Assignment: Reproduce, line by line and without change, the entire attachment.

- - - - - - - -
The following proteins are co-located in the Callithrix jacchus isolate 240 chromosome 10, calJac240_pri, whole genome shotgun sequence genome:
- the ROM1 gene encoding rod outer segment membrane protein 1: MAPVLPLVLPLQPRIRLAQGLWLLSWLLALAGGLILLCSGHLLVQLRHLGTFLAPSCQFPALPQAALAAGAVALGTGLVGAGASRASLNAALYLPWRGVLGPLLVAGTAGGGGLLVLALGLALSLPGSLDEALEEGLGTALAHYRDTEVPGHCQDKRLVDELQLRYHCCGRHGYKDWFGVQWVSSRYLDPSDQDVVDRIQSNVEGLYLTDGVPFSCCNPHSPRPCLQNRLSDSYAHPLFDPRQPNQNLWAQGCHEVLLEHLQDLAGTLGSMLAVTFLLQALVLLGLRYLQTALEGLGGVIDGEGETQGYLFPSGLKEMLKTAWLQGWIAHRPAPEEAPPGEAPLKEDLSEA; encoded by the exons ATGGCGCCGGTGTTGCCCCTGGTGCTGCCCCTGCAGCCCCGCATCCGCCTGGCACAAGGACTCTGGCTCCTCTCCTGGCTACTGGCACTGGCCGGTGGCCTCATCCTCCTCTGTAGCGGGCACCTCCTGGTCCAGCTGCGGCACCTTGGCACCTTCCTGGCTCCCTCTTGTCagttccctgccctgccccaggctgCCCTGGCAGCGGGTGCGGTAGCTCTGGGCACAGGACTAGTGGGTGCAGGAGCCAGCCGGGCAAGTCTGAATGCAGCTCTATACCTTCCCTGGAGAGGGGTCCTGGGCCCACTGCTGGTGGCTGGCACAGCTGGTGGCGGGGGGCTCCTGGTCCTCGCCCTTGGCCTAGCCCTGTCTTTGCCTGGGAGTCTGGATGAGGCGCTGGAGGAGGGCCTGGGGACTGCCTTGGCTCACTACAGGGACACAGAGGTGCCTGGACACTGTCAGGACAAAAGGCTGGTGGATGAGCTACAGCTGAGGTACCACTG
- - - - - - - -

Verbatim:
The following proteins are co-located in the Callithrix jacchus isolate 240 chromosome 10, calJac240_pri, whole genome shotgun sequence genome:
- the ROM1 gene encoding rod outer segment membrane protein 1: MAPVLPLVLPLQPRIRLAQGLWLLSWLLALAGGLILLCSGHLLVQLRHLGTFLAPSCQFPALPQAALAAGAVALGTGLVGAGASRASLNAALYLPWRGVLGPLLVAGTAGGGGLLVLALGLALSLPGSLDEALEEGLGTALAHYRDTEVPGHCQDKRLVDELQLRYHCCGRHGYKDWFGVQWVSSRYLDPSDQDVVDRIQSNVEGLYLTDGVPFSCCNPHSPRPCLQNRLSDSYAHPLFDPRQPNQNLWAQGCHEVLLEHLQDLAGTLGSMLAVTFLLQALVLLGLRYLQTALEGLGGVIDGEGETQGYLFPSGLKEMLKTAWLQGWIAHRPAPEEAPPGEAPLKEDLSEA; encoded by the exons ATGGCGCCGGTGTTGCCCCTGGTGCTGCCCCTGCAGCCCCGCATCCGCCTGGCACAAGGACTCTGGCTCCTCTCCTGGCTACTGGCACTGGCCGGTGGCCTCATCCTCCTCTGTAGCGGGCACCTCCTGGTCCAGCTGCGGCACCTTGGCACCTTCCTGGCTCCCTCTTGTCagttccctgccctgccccaggctgCCCTGGCAGCGGGTGCGGTAGCTCTGGGCACAGGACTAGTGGGTGCAGGAGCCAGCCGGGCAAGTCTGAATGCAGCTCTATACCTTCCCTGGAGAGGGGTCCTGGGCCCACTGCTGGTGGCTGGCACAGCTGGTGGCGGGGGGCTCCTGGTCCTCGCCCTTGGCCTAGCCCTGTCTTTGCCTGGGAGTCTGGATGAGGCGCTGGAGGAGGGCCTGGGGACTGCCTTGGCTCACTACAGGGACACAGAGGTGCCTGGACACTGTCAGGACAAAAGGCTGGTGGATGAGCTACAGCTGAGGTACCACTG